The joy of the winter holiday season is often marred for many as research shows that more people die from heart attacks during the last week of December than at any other time of the year.
The American Heart Association, the world’s leading voluntary organization focused on heart and brain health for all, says being aware of this annual phenomenon and taking a few important, heart-healthy steps may save lives.
“The holidays are a busy, often stressful, time for many of us. Routines are disrupted; we may tend to eat and drink more and exercise and relax less. We’re getting too little sleep and experiencing too much stress. We also may not be listening to our bodies or paying attention to warning signs, thinking a trip to the doctor can wait until after the new year,” said American Heart Association Chief Clinical Science Officer Mitchell S.V. Elkind, M.D., M.S., FAHA.
“While we don’t know exactly why there are more deadly heart attacks during this time of year, it’s important to be aware that all of these factors can be snowballing contributors to increasing the risk for a deadly cardiac event.”
Scientific research finds an uptick in cardiac events during the winter holiday season. A study published in Circulation, the flagship journal of the American Heart Association, reported that more cardiac deaths occur on Dec. 25 than on any other day of the year; the second largest number of cardiac deaths occurs on Dec. 26, and the third largest number occurs on Jan. 1.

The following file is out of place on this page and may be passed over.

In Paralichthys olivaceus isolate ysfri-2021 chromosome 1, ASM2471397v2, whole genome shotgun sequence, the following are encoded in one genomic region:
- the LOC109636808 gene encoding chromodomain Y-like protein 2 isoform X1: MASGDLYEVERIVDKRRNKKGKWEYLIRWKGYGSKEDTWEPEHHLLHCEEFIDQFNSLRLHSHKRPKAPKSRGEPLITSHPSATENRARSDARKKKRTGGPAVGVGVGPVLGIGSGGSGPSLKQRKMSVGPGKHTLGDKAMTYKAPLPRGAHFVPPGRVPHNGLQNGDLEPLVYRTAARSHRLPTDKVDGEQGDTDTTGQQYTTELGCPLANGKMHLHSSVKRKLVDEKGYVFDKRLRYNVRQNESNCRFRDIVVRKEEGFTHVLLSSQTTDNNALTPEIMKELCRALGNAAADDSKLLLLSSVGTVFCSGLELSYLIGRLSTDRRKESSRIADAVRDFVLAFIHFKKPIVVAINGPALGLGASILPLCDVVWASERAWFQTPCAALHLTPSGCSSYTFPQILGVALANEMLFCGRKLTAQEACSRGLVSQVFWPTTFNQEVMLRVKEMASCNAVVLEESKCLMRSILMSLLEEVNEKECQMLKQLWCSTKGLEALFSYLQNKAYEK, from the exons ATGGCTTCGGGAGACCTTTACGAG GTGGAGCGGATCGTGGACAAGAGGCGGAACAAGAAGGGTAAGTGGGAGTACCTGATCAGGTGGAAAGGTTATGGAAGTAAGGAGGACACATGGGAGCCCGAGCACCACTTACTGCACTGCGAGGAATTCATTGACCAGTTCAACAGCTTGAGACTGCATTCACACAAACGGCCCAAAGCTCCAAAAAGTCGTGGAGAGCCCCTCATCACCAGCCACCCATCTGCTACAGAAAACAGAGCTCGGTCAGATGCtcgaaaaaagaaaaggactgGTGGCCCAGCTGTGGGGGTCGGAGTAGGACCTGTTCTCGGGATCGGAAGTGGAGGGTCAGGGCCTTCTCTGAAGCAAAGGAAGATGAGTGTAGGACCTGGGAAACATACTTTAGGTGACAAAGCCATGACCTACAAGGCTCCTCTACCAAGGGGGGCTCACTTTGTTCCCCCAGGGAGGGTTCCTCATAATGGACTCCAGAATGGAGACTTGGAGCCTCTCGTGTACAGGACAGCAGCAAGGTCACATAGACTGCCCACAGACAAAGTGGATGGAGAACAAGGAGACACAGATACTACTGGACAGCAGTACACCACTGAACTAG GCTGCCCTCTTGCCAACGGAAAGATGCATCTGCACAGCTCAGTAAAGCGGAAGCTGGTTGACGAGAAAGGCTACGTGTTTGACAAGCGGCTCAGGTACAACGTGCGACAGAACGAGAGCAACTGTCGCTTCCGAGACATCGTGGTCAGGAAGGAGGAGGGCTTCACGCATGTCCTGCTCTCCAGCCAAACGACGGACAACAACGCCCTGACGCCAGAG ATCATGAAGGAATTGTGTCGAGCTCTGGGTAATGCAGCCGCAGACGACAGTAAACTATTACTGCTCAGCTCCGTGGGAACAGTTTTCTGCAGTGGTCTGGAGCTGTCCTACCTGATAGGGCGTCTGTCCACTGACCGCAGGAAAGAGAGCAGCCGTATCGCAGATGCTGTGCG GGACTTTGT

Winter weather has been noted as a trigger for increased heart attack risk due to restricted blood flow though constricted vessels causes by cold temperatures.
However, another study published in Circulation found that even in the mild climate of Los Angeles County, about a third more heart attack deaths occur in December and January than in June through September.
These findings were supported by a study published in the Journal of the American Heart Association by researchers in New Zealand, where the December holidays fall during that area’s summer season.
“Research also shows that the biggest increases in these holiday heart attack deaths are among people who are not in a hospital. This highlights the importance of recognizing symptoms and seeking immediate medical care. Don’t ignore heart attack warning signs because you don’t want to spoil the holidays, the consequences could be much worse,” Elkind said. “It also calls attention to the need for increased awareness of knowing how to perform hands-only CPR.
“You could be out holiday shopping, enjoying an office party or spending time at a family gathering and witness someone having a heart attack and going into cardiac arrest. Starting CPR immediately and calling 9-1-1 could be the difference in life or death in those situations. Hands-only CPR is something nearly everyone can learn and do.”
The Life section is supported by Brethren Care Village in Ashland.